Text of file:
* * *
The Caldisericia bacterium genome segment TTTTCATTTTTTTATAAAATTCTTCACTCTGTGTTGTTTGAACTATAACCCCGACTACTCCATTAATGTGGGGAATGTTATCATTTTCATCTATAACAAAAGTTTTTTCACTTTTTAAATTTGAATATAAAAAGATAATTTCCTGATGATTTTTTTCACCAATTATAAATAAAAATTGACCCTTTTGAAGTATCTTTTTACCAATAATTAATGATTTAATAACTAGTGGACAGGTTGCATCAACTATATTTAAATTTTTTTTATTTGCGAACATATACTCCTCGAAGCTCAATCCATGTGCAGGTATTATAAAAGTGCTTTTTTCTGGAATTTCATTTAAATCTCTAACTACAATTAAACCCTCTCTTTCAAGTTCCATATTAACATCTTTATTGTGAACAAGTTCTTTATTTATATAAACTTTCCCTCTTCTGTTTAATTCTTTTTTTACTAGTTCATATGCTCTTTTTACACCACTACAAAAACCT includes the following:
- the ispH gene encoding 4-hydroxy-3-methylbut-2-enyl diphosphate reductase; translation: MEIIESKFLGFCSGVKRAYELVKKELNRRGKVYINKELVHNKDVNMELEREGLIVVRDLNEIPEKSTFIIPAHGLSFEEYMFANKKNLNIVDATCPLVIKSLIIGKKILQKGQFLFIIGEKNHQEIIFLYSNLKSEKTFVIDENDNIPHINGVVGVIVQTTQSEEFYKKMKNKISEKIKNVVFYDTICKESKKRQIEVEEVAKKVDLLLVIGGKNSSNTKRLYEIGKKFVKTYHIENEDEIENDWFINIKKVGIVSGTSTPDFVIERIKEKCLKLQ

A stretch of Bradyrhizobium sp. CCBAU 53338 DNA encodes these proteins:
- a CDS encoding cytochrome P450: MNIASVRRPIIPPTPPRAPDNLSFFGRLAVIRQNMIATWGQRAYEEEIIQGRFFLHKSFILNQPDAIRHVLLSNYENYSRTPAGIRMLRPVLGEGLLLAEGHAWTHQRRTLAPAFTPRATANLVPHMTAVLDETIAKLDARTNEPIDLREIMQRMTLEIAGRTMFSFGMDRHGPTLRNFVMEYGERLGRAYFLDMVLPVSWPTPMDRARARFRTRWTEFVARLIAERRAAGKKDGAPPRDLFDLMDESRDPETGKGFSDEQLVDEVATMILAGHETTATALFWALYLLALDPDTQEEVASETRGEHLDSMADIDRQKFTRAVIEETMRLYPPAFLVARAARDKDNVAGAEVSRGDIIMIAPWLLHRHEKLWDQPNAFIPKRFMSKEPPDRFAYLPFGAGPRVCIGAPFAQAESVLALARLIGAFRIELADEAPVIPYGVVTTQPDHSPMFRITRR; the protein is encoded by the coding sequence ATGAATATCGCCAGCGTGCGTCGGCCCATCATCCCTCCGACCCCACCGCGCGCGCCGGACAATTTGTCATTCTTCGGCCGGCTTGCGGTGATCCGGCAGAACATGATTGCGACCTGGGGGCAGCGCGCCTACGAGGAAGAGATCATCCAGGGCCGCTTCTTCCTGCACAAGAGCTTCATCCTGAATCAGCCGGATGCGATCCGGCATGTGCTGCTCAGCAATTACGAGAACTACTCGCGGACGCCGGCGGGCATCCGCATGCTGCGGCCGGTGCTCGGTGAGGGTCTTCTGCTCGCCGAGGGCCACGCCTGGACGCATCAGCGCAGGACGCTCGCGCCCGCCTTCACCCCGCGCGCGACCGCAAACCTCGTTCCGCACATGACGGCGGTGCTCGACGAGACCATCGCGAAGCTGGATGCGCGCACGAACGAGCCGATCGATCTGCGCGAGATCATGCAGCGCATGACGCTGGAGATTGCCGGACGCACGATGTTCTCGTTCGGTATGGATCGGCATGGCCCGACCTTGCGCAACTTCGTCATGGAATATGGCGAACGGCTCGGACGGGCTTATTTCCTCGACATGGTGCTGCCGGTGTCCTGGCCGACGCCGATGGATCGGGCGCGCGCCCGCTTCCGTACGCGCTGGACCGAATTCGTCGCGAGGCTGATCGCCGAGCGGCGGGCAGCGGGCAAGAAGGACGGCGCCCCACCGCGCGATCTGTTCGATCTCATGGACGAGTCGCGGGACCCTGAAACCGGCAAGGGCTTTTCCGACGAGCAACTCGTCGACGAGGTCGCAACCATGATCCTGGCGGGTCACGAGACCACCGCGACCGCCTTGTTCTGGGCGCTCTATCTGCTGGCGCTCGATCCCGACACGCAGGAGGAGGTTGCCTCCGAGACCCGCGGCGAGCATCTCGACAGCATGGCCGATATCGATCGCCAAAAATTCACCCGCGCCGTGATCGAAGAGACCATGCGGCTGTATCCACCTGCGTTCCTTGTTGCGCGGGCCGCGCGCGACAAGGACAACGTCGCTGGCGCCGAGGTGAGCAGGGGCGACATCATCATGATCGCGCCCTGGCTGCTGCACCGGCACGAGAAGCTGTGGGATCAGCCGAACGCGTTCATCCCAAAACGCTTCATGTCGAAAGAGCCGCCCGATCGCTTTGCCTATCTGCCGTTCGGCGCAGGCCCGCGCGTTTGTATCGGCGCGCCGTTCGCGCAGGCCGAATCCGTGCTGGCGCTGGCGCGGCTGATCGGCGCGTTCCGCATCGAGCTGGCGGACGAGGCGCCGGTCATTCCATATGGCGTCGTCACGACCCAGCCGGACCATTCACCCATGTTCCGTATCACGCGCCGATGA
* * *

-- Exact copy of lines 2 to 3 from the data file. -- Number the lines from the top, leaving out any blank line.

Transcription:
- the ispH gene encoding 4-hydroxy-3-methylbut-2-enyl diphosphate reductase; translation: MEIIESKFLGFCSGVKRAYELVKKELNRRGKVYINKELVHNKDVNMELEREGLIVVRDLNEIPEKSTFIIPAHGLSFEEYMFANKKNLNIVDATCPLVIKSLIIGKKILQKGQFLFIIGEKNHQEIIFLYSNLKSEKTFVIDENDNIPHINGVVGVIVQTTQSEEFYKKMKNKISEKIKNVVFYDTICKESKKRQIEVEEVAKKVDLLLVIGGKNSSNTKRLYEIGKKFVKTYHIENEDEIENDWFINIKKVGIVSGTSTPDFVIERIKEKCLKLQ

A stretch of Bradyrhizobium sp. CCBAU 53338 DNA encodes these proteins: